The International Organization of Securities Commissions (IOSCO) aims to harmonise global sustainability disclosure standards to make comparing information easier for investors. Such reporting requirements will mean asset managers face greater pressure to invest in these areas and will further drive volume in ESG products. 

In the equity market, exclusion from an ESG-focused benchmark might make it more difficult and more expensive to raise equity capital. Inclusion will demonstrate adherence to specific investor values and make it easier for money managers to allocate funds.

Any remaining reservations about ESG investments – performance, data and analytics, cost, and choice – seem to be in decline. ESG ETFs and ESG futures provide asset managers with strict mandates to achieve ESG compliance and provide a flexible, cost and capital efficient solution.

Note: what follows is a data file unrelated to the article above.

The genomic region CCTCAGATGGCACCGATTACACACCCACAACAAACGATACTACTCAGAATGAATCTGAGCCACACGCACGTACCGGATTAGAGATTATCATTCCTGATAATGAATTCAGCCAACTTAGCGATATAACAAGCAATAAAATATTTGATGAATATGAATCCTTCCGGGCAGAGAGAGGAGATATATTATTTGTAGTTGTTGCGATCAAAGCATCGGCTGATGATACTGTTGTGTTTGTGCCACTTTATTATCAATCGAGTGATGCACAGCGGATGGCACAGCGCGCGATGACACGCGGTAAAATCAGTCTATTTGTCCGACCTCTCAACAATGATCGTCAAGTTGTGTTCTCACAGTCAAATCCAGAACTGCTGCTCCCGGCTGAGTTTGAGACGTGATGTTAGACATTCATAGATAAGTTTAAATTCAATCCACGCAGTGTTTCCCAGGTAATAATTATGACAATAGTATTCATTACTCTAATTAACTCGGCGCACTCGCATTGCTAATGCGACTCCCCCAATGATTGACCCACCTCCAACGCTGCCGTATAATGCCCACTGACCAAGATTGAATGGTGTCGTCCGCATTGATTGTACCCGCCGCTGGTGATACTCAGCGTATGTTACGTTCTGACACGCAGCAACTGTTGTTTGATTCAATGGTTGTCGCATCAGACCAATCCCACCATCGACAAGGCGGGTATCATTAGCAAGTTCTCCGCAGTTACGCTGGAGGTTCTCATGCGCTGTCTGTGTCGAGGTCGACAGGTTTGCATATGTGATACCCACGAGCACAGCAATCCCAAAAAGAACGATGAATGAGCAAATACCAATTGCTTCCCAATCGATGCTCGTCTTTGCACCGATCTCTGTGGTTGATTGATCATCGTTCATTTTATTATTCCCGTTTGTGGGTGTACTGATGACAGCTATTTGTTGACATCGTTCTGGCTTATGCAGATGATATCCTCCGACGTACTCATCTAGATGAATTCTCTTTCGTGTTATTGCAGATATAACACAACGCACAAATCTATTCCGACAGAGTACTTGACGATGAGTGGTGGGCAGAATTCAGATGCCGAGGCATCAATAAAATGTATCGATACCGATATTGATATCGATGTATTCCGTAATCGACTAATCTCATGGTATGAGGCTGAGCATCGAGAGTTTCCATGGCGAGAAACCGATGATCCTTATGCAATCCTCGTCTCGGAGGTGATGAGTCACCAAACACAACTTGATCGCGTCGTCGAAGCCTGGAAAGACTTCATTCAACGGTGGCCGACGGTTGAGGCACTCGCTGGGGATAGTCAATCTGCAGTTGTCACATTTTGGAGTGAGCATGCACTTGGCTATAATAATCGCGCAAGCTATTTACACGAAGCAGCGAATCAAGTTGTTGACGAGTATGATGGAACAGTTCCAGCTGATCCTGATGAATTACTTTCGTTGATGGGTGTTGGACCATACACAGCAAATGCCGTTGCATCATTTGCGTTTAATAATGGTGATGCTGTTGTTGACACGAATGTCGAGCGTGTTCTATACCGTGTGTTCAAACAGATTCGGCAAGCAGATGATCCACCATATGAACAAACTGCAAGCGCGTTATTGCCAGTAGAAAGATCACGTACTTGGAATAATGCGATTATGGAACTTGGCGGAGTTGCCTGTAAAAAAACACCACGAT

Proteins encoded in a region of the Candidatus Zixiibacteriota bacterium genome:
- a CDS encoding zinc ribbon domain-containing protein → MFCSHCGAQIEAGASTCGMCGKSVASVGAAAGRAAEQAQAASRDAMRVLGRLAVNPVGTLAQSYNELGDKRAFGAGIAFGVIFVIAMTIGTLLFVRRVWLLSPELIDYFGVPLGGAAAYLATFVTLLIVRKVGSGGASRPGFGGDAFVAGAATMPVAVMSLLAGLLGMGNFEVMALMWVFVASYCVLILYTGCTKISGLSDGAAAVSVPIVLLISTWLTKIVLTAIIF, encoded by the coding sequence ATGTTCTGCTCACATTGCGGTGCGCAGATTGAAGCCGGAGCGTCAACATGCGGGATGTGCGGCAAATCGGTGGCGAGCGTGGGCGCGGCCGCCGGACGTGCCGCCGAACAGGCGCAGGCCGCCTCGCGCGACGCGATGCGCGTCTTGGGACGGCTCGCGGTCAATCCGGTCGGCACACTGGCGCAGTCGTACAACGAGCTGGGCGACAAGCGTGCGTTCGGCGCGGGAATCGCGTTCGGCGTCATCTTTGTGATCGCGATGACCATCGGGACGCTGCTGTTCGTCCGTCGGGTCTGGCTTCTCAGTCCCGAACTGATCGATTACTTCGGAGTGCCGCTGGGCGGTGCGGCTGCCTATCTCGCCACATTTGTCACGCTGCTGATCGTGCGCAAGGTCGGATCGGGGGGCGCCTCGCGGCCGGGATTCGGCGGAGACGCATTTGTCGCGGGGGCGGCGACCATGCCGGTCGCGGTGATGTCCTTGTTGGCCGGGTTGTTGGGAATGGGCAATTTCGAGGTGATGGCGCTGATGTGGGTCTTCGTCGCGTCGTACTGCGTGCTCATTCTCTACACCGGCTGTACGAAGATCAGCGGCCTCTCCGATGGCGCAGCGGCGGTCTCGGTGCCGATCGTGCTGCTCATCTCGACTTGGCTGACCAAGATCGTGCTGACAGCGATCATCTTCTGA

The ETF and futures ecosystems are inter-related and complimentary to one another: as we see ETF AUM grow, we can expect an increase in interest in futures. Futures play a key role in knitting together bank and asset manager activity.  

Evolving ESG Indices to Match Investor Convictions
As ESG ideologies and thinking around ESG continue to evolve, index providers are seeking the right methodology and exclusions to ensure that their criteria enable socially conscious investors to assess companies’ ESG compliance.

For many investors, climate change is one of the most important ESG risks and investment opportunities. Increasing investor attention on fossil fuel exposures has been brought into stark focus by the Paris climate agreement, which has led an increasing number of investors to commit to divest from thermal coal companies by the end of 2020.

In response to these changing investor demands, S&P Dow Jones Indices (S&P DJI) modified the eligibility rules for the S&P 500 ESG index to exclude companies that generate 5% or more of their revenue from thermal coal. 

The S&P 500 ESG index aims to offer a more sustainable variant to the broad-based S&P 500 index, with similar risk and return, while at the same time achieving a boost in S&P DJI ESG score performance.